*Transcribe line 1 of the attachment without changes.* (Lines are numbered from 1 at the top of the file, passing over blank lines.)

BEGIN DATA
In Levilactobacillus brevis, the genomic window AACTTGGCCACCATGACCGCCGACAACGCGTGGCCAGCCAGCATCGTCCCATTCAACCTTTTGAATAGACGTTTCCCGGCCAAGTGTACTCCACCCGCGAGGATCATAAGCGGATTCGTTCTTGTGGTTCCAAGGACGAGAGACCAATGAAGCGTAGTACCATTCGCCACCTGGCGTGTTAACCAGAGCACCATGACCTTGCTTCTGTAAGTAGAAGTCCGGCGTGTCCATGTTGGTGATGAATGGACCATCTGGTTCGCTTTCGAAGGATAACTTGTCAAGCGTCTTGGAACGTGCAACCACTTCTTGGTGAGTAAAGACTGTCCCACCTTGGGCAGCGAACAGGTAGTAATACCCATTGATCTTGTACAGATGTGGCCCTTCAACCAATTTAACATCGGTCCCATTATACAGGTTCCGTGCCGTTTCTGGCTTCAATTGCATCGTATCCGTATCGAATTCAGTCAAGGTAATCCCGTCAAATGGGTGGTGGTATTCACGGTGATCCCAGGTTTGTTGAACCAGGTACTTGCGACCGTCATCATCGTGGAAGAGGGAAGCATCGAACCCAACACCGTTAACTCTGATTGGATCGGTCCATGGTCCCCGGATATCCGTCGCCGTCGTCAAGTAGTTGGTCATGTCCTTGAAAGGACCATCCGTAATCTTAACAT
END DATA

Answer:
In Levilactobacillus brevis, the genomic window AACTTGGCCACCATGACCGCCGACAACGCGTGGCCAGCCAGCATCGTCCCATTCAACCTTTTGAATAGACGTTTCCCGGCCAAGTGTACTCCACCCGCGAGGATCATAAGCGGATTCGTTCTTGTGGTTCCAAGGACGAGAGACCAATGAAGCGTAGTACCATTCGCCACCTGGCGTGTTAACCAGAGCACCATGACCTTGCTTCTGTAAGTAGAAGTCCGGCGTGTCCATGTTGGTGATGAATGGACCATCTGGTTCGCTTTCGAAGGATAACTTGTCAAGCGTCTTGGAACGTGCAACCACTTCTTGGTGAGTAAAGACTGTCCCACCTTGGGCAGCGAACAGGTAGTAATACCCATTGATCTTGTACAGATGTGGCCCTTCAACCAATTTAACATCGGTCCCATTATACAGGTTCCGTGCCGTTTCTGGCTTCAATTGCATCGTATCCGTATCGAATTCAGTCAAGGTAATCCCGTCAAATGGGTGGTGGTATTCACGGTGATCCCAGGTTTGTTGAACCAGGTACTTGCGACCGTCATCATCGTGGAAGAGGGAAGCATCGAACCCAACACCGTTAACTCTGATTGGATCGGTCCATGGTCCCCGGATATCCGTCGCCGTCGTCAAGTAGTTGGTCATGTCCTTGAAAGGACCATCCGTAATCTTAACAT